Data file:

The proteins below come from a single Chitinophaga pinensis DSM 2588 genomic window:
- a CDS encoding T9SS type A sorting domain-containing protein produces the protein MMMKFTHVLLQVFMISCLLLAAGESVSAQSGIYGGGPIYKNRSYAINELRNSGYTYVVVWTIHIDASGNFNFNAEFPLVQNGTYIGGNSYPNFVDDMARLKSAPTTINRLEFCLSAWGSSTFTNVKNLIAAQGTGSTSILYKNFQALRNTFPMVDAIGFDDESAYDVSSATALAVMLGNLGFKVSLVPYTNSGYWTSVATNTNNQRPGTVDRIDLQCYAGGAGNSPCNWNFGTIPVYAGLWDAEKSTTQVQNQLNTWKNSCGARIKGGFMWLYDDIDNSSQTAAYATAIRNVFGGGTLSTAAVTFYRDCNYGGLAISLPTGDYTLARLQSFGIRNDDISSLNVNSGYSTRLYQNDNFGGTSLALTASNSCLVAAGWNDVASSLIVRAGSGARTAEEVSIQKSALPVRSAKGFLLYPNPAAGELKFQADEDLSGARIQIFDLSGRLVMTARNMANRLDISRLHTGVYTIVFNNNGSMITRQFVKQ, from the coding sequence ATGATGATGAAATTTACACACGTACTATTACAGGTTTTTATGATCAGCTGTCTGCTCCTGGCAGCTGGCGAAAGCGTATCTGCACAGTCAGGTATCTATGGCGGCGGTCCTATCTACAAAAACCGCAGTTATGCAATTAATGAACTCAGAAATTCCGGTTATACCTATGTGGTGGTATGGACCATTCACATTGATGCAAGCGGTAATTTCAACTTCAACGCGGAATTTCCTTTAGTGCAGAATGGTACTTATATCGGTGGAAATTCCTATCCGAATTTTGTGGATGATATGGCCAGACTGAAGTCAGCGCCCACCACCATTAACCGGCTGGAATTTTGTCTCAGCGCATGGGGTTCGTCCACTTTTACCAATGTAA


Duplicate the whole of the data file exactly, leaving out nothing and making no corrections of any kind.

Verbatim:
The proteins below come from a single Chitinophaga pinensis DSM 2588 genomic window:
- a CDS encoding T9SS type A sorting domain-containing protein produces the protein MMMKFTHVLLQVFMISCLLLAAGESVSAQSGIYGGGPIYKNRSYAINELRNSGYTYVVVWTIHIDASGNFNFNAEFPLVQNGTYIGGNSYPNFVDDMARLKSAPTTINRLEFCLSAWGSSTFTNVKNLIAAQGTGSTSILYKNFQALRNTFPMVDAIGFDDESAYDVSSATALAVMLGNLGFKVSLVPYTNSGYWTSVATNTNNQRPGTVDRIDLQCYAGGAGNSPCNWNFGTIPVYAGLWDAEKSTTQVQNQLNTWKNSCGARIKGGFMWLYDDIDNSSQTAAYATAIRNVFGGGTLSTAAVTFYRDCNYGGLAISLPTGDYTLARLQSFGIRNDDISSLNVNSGYSTRLYQNDNFGGTSLALTASNSCLVAAGWNDVASSLIVRAGSGARTAEEVSIQKSALPVRSAKGFLLYPNPAAGELKFQADEDLSGARIQIFDLSGRLVMTARNMANRLDISRLHTGVYTIVFNNNGSMITRQFVKQ, from the coding sequence ATGATGATGAAATTTACACACGTACTATTACAGGTTTTTATGATCAGCTGTCTGCTCCTGGCAGCTGGCGAAAGCGTATCTGCACAGTCAGGTATCTATGGCGGCGGTCCTATCTACAAAAACCGCAGTTATGCAATTAATGAACTCAGAAATTCCGGTTATACCTATGTGGTGGTATGGACCATTCACATTGATGCAAGCGGTAATTTCAACTTCAACGCGGAATTTCCTTTAGTGCAGAATGGTACTTATATCGGTGGAAATTCCTATCCGAATTTTGTGGATGATATGGCCAGACTGAAGTCAGCGCCCACCACCATTAACCGGCTGGAATTTTGTCTCAGCGCATGGGGTTCGTCCACTTTTACCAATGTAA